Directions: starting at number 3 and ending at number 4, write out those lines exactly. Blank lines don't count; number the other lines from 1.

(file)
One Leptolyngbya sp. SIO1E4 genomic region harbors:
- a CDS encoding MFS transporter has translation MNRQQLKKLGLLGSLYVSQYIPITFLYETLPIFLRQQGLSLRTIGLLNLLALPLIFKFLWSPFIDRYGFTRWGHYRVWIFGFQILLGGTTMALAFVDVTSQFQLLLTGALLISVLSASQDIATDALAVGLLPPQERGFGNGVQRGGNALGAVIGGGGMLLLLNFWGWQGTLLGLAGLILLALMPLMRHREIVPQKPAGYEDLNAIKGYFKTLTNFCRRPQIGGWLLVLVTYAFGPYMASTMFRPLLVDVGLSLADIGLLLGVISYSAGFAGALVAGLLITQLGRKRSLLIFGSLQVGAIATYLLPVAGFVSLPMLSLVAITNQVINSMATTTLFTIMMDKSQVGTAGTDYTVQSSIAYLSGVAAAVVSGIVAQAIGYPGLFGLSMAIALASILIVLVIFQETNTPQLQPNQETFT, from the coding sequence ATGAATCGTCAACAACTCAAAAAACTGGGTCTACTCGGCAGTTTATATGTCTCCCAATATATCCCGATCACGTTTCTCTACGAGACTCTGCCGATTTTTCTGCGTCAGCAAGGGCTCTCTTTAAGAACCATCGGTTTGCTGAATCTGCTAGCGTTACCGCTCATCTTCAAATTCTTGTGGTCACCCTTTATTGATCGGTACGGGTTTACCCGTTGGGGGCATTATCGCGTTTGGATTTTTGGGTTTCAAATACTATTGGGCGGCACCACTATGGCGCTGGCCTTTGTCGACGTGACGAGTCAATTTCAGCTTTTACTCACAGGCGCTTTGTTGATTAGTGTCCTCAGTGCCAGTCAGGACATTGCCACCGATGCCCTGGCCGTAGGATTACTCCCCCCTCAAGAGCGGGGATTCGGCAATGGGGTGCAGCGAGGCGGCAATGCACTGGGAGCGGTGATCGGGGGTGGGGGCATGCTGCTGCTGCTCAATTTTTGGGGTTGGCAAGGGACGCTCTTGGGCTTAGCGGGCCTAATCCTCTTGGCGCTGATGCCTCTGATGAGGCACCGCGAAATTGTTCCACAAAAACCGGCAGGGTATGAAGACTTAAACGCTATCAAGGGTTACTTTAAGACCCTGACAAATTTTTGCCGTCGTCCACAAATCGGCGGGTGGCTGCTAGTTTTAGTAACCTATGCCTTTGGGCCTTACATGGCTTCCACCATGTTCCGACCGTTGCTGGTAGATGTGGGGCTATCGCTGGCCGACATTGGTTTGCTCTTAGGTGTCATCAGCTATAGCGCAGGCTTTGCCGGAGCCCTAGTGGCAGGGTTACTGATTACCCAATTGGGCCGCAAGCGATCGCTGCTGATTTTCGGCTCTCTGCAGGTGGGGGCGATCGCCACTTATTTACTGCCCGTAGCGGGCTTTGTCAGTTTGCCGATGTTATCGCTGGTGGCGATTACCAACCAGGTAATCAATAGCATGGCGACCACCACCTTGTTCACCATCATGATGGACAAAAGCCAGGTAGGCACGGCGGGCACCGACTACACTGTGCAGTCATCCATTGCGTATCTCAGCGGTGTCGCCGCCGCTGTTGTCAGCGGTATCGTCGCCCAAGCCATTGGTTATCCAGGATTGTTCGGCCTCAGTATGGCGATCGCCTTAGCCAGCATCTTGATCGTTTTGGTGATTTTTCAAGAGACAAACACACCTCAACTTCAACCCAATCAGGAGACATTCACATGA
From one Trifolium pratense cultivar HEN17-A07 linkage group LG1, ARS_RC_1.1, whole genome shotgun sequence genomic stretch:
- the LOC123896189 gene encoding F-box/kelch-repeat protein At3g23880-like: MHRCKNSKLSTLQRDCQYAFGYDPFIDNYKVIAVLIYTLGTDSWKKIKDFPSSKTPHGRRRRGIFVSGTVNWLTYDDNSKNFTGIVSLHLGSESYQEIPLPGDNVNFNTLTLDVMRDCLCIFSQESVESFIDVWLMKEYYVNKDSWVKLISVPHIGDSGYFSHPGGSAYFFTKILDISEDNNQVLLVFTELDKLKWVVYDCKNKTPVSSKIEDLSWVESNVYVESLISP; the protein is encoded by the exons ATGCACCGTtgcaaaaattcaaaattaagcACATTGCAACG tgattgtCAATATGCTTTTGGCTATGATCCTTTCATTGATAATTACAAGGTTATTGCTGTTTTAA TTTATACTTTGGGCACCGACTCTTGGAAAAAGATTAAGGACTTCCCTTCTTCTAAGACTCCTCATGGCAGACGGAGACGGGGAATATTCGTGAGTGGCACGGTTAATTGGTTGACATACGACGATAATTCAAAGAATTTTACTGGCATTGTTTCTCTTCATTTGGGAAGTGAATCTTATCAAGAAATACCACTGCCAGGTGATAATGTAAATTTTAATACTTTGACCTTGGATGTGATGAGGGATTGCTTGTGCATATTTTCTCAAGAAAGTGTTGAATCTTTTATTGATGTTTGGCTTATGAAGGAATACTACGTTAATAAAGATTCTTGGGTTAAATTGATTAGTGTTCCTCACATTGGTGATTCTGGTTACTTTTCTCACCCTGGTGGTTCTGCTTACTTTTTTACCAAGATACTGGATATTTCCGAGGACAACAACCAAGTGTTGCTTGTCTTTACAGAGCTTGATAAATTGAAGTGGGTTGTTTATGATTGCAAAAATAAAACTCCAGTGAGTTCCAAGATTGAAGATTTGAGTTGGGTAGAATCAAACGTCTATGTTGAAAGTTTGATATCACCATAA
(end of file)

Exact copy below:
From one Trifolium pratense cultivar HEN17-A07 linkage group LG1, ARS_RC_1.1, whole genome shotgun sequence genomic stretch:
- the LOC123896189 gene encoding F-box/kelch-repeat protein At3g23880-like: MHRCKNSKLSTLQRDCQYAFGYDPFIDNYKVIAVLIYTLGTDSWKKIKDFPSSKTPHGRRRRGIFVSGTVNWLTYDDNSKNFTGIVSLHLGSESYQEIPLPGDNVNFNTLTLDVMRDCLCIFSQESVESFIDVWLMKEYYVNKDSWVKLISVPHIGDSGYFSHPGGSAYFFTKILDISEDNNQVLLVFTELDKLKWVVYDCKNKTPVSSKIEDLSWVESNVYVESLISP; the protein is encoded by the exons ATGCACCGTtgcaaaaattcaaaattaagcACATTGCAACG tgattgtCAATATGCTTTTGGCTATGATCCTTTCATTGATAATTACAAGGTTATTGCTGTTTTAA TTTATACTTTGGGCACCGACTCTTGGAAAAAGATTAAGGACTTCCCTTCTTCTAAGACTCCTCATGGCAGACGGAGACGGGGAATATTCGTGAGTGGCACGGTTAATTGGTTGACATACGACGATAATTCAAAGAATTTTACTGGCATTGTTTCTCTTCATTTGGGAAGTGAATCTTATCAAGAAATACCACTGCCAGGTGATAATGTAAATTTTAATACTTTGACCTTGGATGTGATGAGGGATTGCTTGTGCATATTTTCTCAAGAAAGTGTTGAATCTTTTATTGATGTTTGGCTTATGAAGGAATACTACGTTAATAAAGATTCTTGGGTTAAATTGATTAGTGTTCCTCACATTGGTGATTCTGGTTACTTTTCTCACCCTGGTGGTTCTGCTTACTTTTTTACCAAGATACTGGATATTTCCGAGGACAACAACCAAGTGTTGCTTGTCTTTACAGAGCTTGATAAATTGAAGTGGGTTGTTTATGATTGCAAAAATAAAACTCCAGTGAGTTCCAAGATTGAAGATTTGAGTTGGGTAGAATCAAACGTCTATGTTGAAAGTTTGATATCACCATAA